Cancer center receives large donation

Published on February 27, 2014
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A family has pledged $10 million to the Colorado State University Flint Animal Cancer Center, which is the single largest contribution in the center’s history. 

The gift comes from the Hadley and Marion Stuart Foundation, led by two of the Stuarts’ children, Nan and Brett Stuart of Longmont, Colo., and nearly doubles operational funds for the center. The donation also completes the funding of two endowed academic chairs, the university said in a press release.

In 1983, the late E. Hadley Stuart first brought one of his Golden Retrievers to CSU’s College of Veterinary Medicine & Biomedical Sciences for cancer care. Since then, the Stuart family has provided nearly $22 million toward cancer research and clinical treatment of naturally occurring cancers in dogs, including this most recent donation.
Dr. Nicole Ehrhart, a surgical oncologist at the CSU Flint Animal Cancer Center, provides a patient named Berkley with a checkup following limb amputation to successfully treat osteosarcoma. (Courtesy of Colorado State University)
Opened in 2002, the Animal Cancer Center houses the world’s largest group of scientists studying cancer in pets, according to CSU, with more than 100 faculty clinicians, staff members, and veterinary students. The center books about 6,000 appointments per year and provides an additional 3,000 consultations by phone and email. Collaborations with the National Cancer Institute and University of Colorado Cancer Center, among others, demonstrate the relevance of the center’s work to human cancer as well.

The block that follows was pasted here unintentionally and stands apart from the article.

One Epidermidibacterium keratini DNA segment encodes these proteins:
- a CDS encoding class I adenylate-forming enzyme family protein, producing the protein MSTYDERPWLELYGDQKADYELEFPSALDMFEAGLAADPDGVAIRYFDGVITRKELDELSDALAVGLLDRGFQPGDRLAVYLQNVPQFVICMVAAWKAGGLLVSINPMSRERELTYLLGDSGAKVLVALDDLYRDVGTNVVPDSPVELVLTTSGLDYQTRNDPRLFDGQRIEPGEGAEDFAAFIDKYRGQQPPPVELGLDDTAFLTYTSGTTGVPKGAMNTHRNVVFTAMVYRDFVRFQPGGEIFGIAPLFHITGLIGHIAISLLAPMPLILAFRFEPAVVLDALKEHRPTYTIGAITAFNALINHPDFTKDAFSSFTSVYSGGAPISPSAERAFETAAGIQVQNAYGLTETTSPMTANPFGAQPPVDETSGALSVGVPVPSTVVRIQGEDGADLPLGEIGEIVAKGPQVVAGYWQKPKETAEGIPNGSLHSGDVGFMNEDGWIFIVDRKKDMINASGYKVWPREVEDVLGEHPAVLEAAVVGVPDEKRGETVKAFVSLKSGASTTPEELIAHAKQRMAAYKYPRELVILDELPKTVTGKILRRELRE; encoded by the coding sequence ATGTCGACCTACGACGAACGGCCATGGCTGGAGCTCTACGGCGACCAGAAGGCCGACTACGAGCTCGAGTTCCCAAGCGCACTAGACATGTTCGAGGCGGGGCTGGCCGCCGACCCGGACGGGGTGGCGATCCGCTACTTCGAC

The Hadley and Marion Stuart Foundation was established by heirs to the founder of Carnation Milk Products Co., a family dairy turned industry-leading food company best known for its condensed milk. Nestlé acquired Carnation in 1985.

Nan Stuart’s interest in cancer research in dogs stems from one of her Golden Retrievers, Keester, who developed neurofibrosarcoma in a forelimb. A CSU team developed a radiation protocol and rehabilitation plan that reduces pain for the 8-year-old dog.

Keester and Stuart’s other Golden Retrievers are award-winning service dogs that are trained to perform emergency rescues from swift water and ice. Stuart’s dogs have helped to train thousands of emergency responders through Code 3 Associates, a nonprofit Stuart founded to provide professional animal disaster response and training.

The Stuart family has had three other dogs treated at the center for hemangiosarcoma, Nan Stuart said.  

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Taking on cancer (Jan. 15, 2014)